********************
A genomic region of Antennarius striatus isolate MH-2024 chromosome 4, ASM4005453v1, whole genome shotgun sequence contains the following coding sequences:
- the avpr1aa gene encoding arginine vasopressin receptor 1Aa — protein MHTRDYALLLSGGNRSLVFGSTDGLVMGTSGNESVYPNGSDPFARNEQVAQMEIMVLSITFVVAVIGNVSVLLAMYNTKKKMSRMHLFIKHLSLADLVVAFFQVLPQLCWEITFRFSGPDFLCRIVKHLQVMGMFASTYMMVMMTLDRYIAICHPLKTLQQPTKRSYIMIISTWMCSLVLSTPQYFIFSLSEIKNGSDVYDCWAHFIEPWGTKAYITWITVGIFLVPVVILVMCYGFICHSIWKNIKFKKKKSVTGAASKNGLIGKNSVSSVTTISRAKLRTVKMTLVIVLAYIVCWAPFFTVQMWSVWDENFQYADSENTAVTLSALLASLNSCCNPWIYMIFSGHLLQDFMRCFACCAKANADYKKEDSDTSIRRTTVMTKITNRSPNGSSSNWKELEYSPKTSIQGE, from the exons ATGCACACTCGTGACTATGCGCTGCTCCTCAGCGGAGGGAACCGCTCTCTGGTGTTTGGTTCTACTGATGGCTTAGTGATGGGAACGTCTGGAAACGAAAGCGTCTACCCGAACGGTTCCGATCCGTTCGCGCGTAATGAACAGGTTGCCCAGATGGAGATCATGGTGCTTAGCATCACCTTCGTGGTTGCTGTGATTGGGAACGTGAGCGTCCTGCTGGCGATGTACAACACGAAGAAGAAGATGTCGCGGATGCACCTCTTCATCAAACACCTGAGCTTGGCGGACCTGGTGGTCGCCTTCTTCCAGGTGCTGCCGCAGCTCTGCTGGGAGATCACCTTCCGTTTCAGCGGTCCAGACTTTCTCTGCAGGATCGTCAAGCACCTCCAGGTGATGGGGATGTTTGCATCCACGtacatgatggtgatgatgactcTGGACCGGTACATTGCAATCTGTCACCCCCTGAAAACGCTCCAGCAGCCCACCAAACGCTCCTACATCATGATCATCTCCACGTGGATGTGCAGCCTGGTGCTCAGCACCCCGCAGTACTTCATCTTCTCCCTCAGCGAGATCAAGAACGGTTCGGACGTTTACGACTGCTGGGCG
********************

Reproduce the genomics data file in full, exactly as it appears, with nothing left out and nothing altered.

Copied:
A genomic region of Antennarius striatus isolate MH-2024 chromosome 4, ASM4005453v1, whole genome shotgun sequence contains the following coding sequences:
- the avpr1aa gene encoding arginine vasopressin receptor 1Aa — protein MHTRDYALLLSGGNRSLVFGSTDGLVMGTSGNESVYPNGSDPFARNEQVAQMEIMVLSITFVVAVIGNVSVLLAMYNTKKKMSRMHLFIKHLSLADLVVAFFQVLPQLCWEITFRFSGPDFLCRIVKHLQVMGMFASTYMMVMMTLDRYIAICHPLKTLQQPTKRSYIMIISTWMCSLVLSTPQYFIFSLSEIKNGSDVYDCWAHFIEPWGTKAYITWITVGIFLVPVVILVMCYGFICHSIWKNIKFKKKKSVTGAASKNGLIGKNSVSSVTTISRAKLRTVKMTLVIVLAYIVCWAPFFTVQMWSVWDENFQYADSENTAVTLSALLASLNSCCNPWIYMIFSGHLLQDFMRCFACCAKANADYKKEDSDTSIRRTTVMTKITNRSPNGSSSNWKELEYSPKTSIQGE, from the exons ATGCACACTCGTGACTATGCGCTGCTCCTCAGCGGAGGGAACCGCTCTCTGGTGTTTGGTTCTACTGATGGCTTAGTGATGGGAACGTCTGGAAACGAAAGCGTCTACCCGAACGGTTCCGATCCGTTCGCGCGTAATGAACAGGTTGCCCAGATGGAGATCATGGTGCTTAGCATCACCTTCGTGGTTGCTGTGATTGGGAACGTGAGCGTCCTGCTGGCGATGTACAACACGAAGAAGAAGATGTCGCGGATGCACCTCTTCATCAAACACCTGAGCTTGGCGGACCTGGTGGTCGCCTTCTTCCAGGTGCTGCCGCAGCTCTGCTGGGAGATCACCTTCCGTTTCAGCGGTCCAGACTTTCTCTGCAGGATCGTCAAGCACCTCCAGGTGATGGGGATGTTTGCATCCACGtacatgatggtgatgatgactcTGGACCGGTACATTGCAATCTGTCACCCCCTGAAAACGCTCCAGCAGCCCACCAAACGCTCCTACATCATGATCATCTCCACGTGGATGTGCAGCCTGGTGCTCAGCACCCCGCAGTACTTCATCTTCTCCCTCAGCGAGATCAAGAACGGTTCGGACGTTTACGACTGCTGGGCG